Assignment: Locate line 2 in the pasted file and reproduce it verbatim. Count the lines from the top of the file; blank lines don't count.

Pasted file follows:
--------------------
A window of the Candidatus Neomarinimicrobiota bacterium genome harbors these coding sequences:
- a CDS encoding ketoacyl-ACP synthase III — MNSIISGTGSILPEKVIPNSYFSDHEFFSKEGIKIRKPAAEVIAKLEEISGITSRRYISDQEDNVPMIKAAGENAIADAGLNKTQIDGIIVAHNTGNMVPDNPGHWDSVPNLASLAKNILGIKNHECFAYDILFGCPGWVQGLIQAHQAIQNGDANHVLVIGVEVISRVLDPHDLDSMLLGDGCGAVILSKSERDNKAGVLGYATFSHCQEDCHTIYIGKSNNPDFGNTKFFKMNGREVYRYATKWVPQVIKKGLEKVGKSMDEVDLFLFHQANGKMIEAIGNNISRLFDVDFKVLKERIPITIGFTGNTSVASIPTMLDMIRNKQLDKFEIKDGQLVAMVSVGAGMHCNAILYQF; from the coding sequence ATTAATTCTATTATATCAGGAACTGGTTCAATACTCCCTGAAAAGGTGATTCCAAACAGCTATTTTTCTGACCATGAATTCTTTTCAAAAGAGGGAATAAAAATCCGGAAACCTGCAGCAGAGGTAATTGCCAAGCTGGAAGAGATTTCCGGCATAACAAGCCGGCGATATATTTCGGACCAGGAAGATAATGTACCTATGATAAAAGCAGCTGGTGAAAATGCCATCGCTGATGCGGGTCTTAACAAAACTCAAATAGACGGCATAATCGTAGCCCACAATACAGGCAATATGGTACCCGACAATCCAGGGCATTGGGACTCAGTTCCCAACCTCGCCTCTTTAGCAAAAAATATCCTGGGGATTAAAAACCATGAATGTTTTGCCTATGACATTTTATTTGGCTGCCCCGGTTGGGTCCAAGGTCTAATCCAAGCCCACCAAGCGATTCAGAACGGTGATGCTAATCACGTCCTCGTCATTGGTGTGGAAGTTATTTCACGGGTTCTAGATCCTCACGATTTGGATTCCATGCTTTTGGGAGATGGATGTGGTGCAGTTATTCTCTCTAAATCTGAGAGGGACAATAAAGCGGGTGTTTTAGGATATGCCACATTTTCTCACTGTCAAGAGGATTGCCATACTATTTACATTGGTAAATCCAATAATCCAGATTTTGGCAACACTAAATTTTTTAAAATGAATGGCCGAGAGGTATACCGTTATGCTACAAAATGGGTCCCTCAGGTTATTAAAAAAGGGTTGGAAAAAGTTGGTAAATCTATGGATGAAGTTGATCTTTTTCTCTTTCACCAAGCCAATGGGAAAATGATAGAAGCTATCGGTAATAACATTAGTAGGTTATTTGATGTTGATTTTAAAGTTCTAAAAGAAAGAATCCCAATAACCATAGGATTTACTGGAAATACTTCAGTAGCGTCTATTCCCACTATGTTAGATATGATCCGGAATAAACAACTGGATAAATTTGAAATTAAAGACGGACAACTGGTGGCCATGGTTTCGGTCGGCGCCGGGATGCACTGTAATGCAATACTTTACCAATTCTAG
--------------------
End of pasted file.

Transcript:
- a CDS encoding ketoacyl-ACP synthase III — MNSIISGTGSILPEKVIPNSYFSDHEFFSKEGIKIRKPAAEVIAKLEEISGITSRRYISDQEDNVPMIKAAGENAIADAGLNKTQIDGIIVAHNTGNMVPDNPGHWDSVPNLASLAKNILGIKNHECFAYDILFGCPGWVQGLIQAHQAIQNGDANHVLVIGVEVISRVLDPHDLDSMLLGDGCGAVILSKSERDNKAGVLGYATFSHCQEDCHTIYIGKSNNPDFGNTKFFKMNGREVYRYATKWVPQVIKKGLEKVGKSMDEVDLFLFHQANGKMIEAIGNNISRLFDVDFKVLKERIPITIGFTGNTSVASIPTMLDMIRNKQLDKFEIKDGQLVAMVSVGAGMHCNAILYQF; from the coding sequence ATTAATTCTATTATATCAGGAACTGGTTCAATACTCCCTGAAAAGGTGATTCCAAACAGCTATTTTTCTGACCATGAATTCTTTTCAAAAGAGGGAATAAAAATCCGGAAACCTGCAGCAGAGGTAATTGCCAAGCTGGAAGAGATTTCCGGCATAACAAGCCGGCGATATATTTCGGACCAGGAAGATAATGTACCTATGATAAAAGCAGCTGGTGAAAATGCCATCGCTGATGCGGGTCTTAACAAAACTCAAATAGACGGCATAATCGTAGCCCACAATACAGGCAATATGGTACCCGACAATCCAGGGCATTGGGACTCAGTTCCCAACCTCGCCTCTTTAGCAAAAAATATCCTGGGGATTAAAAACCATGAATGTTTTGCCTATGACATTTTATTTGGCTGCCCCGGTTGGGTCCAAGGTCTAATCCAAGCCCACCAAGCGATTCAGAACGGTGATGCTAATCACGTCCTCGTCATTGGTGTGGAAGTTATTTCACGGGTTCTAGATCCTCACGATTTGGATTCCATGCTTTTGGGAGATGGATGTGGTGCAGTTATTCTCTCTAAATCTGAGAGGGACAATAAAGCGGGTGTTTTAGGATATGCCACATTTTCTCACTGTCAAGAGGATTGCCATACTATTTACATTGGTAAATCCAATAATCCAGATTTTGGCAACACTAAATTTTTTAAAATGAATGGCCGAGAGGTATACCGTTATGCTACAAAATGGGTCCCTCAGGTTATTAAAAAAGGGTTGGAAAAAGTTGGTAAATCTATGGATGAAGTTGATCTTTTTCTCTTTCACCAAGCCAATGGGAAAATGATAGAAGCTATCGGTAATAACATTAGTAGGTTATTTGATGTTGATTTTAAAGTTCTAAAAGAAAGAATCCCAATAACCATAGGATTTACTGGAAATACTTCAGTAGCGTCTATTCCCACTATGTTAGATATGATCCGGAATAAACAACTGGATAAATTTGAAATTAAAGACGGACAACTGGTGGCCATGGTTTCGGTCGGCGCCGGGATGCACTGTAATGCAATACTTTACCAATTCTAG